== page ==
Kenya’s petroleum tax takes effect

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Petroleum products in Kenya

The 16 per cent Value-Added Tax (VAT) imposed on petroleum products in Kenya by the National Treasury took effect from Saturday.

The Finance minister, Mr Henry Rotich, said on Friday evening that the fuel tax will be implemented starting September 1 even after parliament on Wednesday voted to delay it by two more years.

Lawmakers amended the Finance Bill, 2018, in a move to cushion poor households from an increase in the cost of living as the VAT on petroleum products would cause a rise in commodity prices and transport.

But to be enforced, President Uhuru Kenyatta needs to sign it into law.

“The transition period for the exemption of the petroleum products granted in September 2016 will therefore expire on August 31, 2018, after which the products will attract VAT at the rate of 16 per cent,” Mr Rotich said.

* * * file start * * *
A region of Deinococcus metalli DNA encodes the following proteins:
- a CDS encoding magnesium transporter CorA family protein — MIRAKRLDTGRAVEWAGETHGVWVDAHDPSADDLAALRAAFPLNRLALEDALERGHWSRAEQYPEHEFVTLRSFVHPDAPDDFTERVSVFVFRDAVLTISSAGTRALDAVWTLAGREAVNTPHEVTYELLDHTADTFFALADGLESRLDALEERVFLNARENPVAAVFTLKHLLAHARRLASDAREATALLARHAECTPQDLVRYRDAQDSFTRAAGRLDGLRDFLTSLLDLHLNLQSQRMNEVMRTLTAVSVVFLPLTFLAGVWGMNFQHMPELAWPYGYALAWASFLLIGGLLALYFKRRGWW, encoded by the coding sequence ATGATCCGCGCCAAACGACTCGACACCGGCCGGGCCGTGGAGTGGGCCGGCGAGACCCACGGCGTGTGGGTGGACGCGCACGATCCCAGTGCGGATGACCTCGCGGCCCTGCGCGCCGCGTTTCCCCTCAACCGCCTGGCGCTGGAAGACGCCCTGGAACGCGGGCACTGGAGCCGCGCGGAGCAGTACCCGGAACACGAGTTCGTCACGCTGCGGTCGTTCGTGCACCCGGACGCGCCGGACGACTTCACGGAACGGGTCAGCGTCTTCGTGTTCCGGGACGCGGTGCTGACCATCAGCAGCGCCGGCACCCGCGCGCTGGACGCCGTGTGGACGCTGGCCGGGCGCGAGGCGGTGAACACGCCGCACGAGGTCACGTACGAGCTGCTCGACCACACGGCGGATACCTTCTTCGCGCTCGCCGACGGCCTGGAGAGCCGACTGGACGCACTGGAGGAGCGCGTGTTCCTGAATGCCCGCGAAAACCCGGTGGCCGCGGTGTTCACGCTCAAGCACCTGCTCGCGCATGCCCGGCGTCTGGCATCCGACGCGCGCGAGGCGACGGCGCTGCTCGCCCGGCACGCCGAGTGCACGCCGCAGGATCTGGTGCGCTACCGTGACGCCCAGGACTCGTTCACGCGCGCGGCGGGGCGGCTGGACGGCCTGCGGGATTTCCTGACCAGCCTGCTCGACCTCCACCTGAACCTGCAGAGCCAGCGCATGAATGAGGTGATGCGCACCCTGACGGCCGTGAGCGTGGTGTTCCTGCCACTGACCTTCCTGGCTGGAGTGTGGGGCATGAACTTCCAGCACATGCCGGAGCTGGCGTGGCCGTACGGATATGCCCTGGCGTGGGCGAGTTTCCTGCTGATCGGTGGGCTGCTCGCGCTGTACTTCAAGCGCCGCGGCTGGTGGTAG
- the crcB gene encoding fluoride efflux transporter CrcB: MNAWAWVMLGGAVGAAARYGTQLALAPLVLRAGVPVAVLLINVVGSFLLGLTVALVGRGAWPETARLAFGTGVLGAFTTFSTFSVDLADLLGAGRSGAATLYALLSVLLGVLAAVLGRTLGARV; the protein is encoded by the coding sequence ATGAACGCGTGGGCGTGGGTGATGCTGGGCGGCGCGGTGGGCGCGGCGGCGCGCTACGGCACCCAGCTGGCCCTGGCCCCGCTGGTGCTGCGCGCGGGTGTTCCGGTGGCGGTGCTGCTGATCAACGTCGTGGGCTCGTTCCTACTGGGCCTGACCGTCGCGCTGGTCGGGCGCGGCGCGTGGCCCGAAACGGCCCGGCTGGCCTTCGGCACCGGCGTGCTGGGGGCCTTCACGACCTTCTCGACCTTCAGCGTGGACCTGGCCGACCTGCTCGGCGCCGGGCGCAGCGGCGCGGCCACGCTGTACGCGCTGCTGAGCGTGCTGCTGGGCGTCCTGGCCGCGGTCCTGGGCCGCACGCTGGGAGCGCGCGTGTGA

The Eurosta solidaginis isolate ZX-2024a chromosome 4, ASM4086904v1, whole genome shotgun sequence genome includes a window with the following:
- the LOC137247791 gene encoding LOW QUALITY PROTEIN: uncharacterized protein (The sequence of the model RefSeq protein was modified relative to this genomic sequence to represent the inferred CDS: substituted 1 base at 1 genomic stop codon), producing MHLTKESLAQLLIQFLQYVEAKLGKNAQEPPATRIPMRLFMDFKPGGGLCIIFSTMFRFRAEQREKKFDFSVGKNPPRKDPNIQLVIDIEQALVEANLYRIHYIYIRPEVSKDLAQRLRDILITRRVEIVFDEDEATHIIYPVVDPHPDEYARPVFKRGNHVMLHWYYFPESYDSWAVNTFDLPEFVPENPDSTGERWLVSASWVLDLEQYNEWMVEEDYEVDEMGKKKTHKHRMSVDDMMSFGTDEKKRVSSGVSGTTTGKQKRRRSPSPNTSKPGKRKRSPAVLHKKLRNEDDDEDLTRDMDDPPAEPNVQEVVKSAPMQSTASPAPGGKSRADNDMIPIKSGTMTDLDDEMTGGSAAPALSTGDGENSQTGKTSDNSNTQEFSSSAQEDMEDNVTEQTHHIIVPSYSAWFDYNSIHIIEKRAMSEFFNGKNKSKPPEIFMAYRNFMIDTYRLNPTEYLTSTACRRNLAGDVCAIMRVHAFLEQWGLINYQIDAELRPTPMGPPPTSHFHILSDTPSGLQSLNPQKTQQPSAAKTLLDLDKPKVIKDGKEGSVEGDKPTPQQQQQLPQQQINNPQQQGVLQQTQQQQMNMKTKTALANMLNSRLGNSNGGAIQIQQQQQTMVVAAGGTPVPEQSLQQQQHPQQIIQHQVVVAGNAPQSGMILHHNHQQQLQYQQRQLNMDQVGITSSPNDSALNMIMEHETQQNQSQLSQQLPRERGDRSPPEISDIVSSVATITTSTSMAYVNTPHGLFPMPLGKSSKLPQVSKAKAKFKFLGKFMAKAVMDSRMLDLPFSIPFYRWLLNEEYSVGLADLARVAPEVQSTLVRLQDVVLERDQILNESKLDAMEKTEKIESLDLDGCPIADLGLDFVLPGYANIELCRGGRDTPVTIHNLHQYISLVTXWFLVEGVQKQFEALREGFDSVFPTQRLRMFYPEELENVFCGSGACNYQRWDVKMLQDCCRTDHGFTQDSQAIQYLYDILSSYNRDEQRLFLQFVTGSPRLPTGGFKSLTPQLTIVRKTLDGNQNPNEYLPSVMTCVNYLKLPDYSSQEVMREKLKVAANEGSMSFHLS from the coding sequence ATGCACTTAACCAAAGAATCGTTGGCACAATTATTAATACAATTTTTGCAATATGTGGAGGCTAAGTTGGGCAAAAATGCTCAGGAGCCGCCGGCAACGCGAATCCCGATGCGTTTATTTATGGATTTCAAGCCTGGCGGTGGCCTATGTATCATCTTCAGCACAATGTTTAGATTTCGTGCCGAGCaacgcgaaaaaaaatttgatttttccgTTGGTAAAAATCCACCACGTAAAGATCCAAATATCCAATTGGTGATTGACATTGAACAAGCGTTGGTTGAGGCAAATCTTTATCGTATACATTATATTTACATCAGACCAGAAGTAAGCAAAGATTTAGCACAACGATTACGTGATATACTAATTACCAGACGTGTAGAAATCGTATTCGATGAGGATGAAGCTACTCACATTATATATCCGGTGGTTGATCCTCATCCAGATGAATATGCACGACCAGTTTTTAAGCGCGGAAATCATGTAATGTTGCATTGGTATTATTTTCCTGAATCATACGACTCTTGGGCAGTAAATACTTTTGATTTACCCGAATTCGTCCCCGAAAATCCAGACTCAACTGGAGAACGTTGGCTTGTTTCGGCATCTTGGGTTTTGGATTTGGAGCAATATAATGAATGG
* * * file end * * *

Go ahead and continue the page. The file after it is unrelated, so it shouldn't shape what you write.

This will see pump prices for petrol and diesel go up by 10 per cent with kerosene costs increasing by 12 per cent.

In Nairobi, a litre of petrol will retail at $1.25, diesel at $1.12 and kerosene at $0.95.

Treasury says the levies it will collect will prevent a deficit in the 2018/2019 budget.

“If the measure is not implemented, it will create a shortfall in the budget for the current fiscal year, which will therefore require alternative financing either through borrowing or additional tax measures including reviewing the current VAT rate upwards to 18 per cent, like the other EAC countries, in order to plug the shortfall,” Mr Rotich said.

Treasury, however, says it will work with relevant energy stakeholders to ensure that the interests of consumers, investors and stakeholders are protected in order to avoid escalation of petroleum pump prices.

“Under the current VAT Act, most of the VAT associated with petroleum products is not claimable due to the exempt status of the products. However, under this new regime, the ability of the VAT registered taxpayers to recover input VAT will therefore lower their cost base and as such, they should be able to retain reasonable margins on their petroleum pump prices,” Mr Rotich argued.

Source: East African


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